Because this is where you go if you have a question about how to make basics like nuoc cham or nuoc mau, and because after you go there for those recipes, likely you’ll stick around to read about her experiments with Sriracha, say, or to consider her take on all the pho shops in El Monte.
Thus you'll find recipes for everything from the bread itself to all sorts of fun fillings (cold cuts, as you might expect, but also things like also Sri Lankan-style black curry chicken).
The book is very much a handbook: It's not much bigger than a mini iPad, meaning you can tote it around and contemplate the components of your ideal banh mi while on the subway, in line at Tsujita, etc.
We talked to Nguyen (no relation) about her new cookbook, sandwich history and why we might want to re-consider the price we'd pay for a banh mi. A recipe from her book — an edamame pâté — follows. Consider it a condiment for tomorrow’s lunchbox.
Popsicles are having a moment in the spotlight, just in time for the next heat wave (otherwise known as our permanent summer). More sophisticated than the classic ice pops bought off your local ice cream truck, this new breed of frozen treats showcases luxurious ingredients (Valrhona chocolate), farmer’s market finds (fresh berries) and unusual pairings (avocado and vanilla).
Another trend in frozen treats: seasonal ingredients. This means flavors come and go depending on what’s available — the only downside being that your favorite flavors may soon be MIA, so get them while you can. The upside? New flavors to keep you coming back. Sweet Rose Creamery's menu changes monthly.
From an English ice lolly to a Mexican paleta, popsicles appeal to just about everyone, especially on a hot day. For artisanal twists on an American classic, keep reading.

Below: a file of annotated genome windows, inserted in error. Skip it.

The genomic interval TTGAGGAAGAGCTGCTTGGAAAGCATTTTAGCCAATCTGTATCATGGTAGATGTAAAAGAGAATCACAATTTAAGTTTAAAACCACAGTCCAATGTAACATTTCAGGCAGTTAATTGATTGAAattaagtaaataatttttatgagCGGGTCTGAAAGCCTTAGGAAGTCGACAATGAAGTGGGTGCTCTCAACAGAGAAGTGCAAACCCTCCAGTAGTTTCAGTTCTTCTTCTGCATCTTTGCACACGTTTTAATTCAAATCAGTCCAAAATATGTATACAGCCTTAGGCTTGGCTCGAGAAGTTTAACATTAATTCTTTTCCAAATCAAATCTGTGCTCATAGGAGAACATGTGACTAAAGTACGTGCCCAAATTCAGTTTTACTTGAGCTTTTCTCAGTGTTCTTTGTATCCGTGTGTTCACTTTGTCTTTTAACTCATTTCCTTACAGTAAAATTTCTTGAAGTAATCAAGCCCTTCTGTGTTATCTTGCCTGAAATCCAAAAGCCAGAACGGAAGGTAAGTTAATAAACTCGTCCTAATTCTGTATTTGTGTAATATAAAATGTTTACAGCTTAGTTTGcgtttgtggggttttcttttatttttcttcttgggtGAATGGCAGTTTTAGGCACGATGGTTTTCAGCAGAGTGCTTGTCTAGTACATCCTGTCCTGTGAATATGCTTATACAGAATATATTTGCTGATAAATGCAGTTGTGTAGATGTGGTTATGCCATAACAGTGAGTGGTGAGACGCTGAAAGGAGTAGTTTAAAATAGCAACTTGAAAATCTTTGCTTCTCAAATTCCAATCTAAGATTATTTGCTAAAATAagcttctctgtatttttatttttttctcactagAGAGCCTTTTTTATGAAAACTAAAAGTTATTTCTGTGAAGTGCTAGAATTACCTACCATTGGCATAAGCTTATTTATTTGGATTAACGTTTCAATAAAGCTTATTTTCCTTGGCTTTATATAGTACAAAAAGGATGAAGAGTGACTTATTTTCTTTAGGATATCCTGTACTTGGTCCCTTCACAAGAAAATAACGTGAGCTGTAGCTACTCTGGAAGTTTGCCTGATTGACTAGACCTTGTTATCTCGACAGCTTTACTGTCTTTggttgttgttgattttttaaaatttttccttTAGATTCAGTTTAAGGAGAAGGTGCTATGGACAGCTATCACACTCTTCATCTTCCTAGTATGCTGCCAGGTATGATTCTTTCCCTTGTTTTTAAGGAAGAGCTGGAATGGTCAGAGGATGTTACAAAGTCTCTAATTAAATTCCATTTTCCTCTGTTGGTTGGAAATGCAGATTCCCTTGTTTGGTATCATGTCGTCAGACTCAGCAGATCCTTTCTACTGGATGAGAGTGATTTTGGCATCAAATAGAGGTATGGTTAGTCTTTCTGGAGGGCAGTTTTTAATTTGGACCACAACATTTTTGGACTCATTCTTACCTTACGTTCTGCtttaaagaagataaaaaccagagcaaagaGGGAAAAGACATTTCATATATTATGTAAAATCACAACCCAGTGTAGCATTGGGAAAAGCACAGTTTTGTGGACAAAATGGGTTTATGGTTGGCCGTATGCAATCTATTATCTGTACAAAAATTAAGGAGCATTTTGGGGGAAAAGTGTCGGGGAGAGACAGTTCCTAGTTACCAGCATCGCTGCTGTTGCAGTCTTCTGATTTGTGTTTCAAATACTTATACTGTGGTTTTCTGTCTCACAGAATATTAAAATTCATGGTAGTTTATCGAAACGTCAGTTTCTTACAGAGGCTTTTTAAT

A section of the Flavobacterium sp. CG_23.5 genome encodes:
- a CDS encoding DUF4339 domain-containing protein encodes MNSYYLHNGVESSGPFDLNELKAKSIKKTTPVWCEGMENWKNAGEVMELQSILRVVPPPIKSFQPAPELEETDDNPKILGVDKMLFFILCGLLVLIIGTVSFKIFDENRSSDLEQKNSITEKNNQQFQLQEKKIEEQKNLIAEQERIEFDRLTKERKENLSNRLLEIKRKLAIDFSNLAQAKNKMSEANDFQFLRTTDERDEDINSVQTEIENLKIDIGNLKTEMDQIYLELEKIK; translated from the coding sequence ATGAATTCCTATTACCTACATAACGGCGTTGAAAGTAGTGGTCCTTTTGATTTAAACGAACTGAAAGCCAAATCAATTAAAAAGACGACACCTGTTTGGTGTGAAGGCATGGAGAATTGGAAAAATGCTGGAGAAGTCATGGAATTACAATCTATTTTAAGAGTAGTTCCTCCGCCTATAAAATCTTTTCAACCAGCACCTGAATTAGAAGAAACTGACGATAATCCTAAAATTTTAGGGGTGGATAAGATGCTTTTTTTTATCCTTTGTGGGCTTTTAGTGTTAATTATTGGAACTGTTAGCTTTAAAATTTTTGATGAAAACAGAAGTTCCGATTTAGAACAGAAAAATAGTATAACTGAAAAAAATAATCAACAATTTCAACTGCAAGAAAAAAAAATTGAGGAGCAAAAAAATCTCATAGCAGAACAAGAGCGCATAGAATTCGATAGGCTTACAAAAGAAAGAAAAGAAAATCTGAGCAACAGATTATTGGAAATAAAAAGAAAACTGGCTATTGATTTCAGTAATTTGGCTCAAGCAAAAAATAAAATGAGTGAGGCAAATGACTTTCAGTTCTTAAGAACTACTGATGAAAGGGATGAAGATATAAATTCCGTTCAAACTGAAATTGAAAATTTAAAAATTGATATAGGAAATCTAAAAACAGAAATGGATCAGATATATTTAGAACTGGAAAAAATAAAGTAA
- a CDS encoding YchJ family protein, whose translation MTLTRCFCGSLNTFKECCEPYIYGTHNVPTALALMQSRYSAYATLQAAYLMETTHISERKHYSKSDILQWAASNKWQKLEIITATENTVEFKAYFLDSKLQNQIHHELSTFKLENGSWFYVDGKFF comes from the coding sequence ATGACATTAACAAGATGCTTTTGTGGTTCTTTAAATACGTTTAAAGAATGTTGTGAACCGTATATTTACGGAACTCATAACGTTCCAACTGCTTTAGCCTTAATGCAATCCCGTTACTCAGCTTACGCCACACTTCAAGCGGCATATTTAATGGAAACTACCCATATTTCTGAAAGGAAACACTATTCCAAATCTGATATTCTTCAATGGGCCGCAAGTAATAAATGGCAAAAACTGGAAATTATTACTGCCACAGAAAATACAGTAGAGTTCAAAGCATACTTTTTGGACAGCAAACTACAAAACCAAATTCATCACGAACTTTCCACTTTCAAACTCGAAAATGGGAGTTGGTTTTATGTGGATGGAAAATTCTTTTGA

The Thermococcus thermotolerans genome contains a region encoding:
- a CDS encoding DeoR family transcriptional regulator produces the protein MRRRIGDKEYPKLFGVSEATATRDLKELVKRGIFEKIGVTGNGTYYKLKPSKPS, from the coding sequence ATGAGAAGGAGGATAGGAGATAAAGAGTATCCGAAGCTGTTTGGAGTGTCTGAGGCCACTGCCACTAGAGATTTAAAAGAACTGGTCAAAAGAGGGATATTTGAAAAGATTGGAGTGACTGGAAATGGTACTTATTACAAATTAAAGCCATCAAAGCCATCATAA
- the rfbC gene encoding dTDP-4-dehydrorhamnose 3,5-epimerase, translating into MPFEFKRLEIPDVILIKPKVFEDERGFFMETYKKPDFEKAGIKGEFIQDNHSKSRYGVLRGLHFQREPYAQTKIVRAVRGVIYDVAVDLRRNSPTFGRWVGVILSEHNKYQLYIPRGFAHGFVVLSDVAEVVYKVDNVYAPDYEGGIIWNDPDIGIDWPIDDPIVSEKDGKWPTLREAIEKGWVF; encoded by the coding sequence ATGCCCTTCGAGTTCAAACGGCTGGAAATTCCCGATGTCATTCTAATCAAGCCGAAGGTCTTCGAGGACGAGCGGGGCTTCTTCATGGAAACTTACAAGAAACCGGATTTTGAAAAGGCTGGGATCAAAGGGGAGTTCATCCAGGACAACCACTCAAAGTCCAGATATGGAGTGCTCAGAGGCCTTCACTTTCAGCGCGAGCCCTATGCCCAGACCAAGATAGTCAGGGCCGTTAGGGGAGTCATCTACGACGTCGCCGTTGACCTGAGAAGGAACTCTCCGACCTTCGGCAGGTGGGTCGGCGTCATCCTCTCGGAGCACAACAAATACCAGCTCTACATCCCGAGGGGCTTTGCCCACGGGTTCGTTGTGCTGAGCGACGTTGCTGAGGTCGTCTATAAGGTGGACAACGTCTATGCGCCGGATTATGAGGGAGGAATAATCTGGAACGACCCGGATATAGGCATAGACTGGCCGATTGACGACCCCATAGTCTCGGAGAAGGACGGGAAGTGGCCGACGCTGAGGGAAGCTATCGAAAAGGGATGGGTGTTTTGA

Last night I made my national primetime television debut—which, as a print journalist, are words I specifically went to school to avoid ever having to say.
But as much as I've tried to hide behind my bylines, pseudonyms and nom de plumes, it was only a matter of time before a beer TV show rolled into Los Angeles and I felt obligated to go to the auditions and offer to be a consultant, a sounding board, a guide through the heavy female presence in beer here—anything to ensure that all the facets of craft beer in my hometown were properly recognized.
Instead, they asked me to be a beer judge. For a semi-serious reality-TV-style brewing competition. Featuring two of the most unconventional characters on the global craft beer scene.
The first time you enter Surati Farsan Mart is a potentially overwhelming experience. The place resembles a Jewish deli more than a restaurant, and during peak hours, the line can stretch out the door. The clientele are loud and almost entirely Indian. There are more women dressed in saris than jeans. In line, a child is eloquently begging her mother to order her a sweet (or two), and is triumphant when she agrees. Another woman is methodically checking her shopping list; Surati Farsan Mart, in addition to sweet shop and restaurant, is the local place to get puffed rice and cracker mixes dusted with chili.
There are three television monitors hanging on the wall, which display hundreds of unfamiliar words that may as well be written in Sanskrit: dahi batata puri, pav bhaji, kasta kachori. They presumably refer to food. You ask a nice man at the counter the appropriate questions (what is that?), which are answered with an air of practiced patience. After some rudimentary education, you place your order, only vaguely aware of what you’ve agreed to eat.
Squid Ink contributor Lesley Jacobs Solmonson and her husband David Solmonson wrote The 12 Bottle Bar "with the hope of offering an inexpensive and accessible approach to classic cocktails," Lesley Jacobs Solmonson says. The book is not meant to be a complete guide to spirits or cocktails. "Instead, we like to call it a 'road map' to lead the home enthusiast through the hows and whys behind making mixed drinks," she says.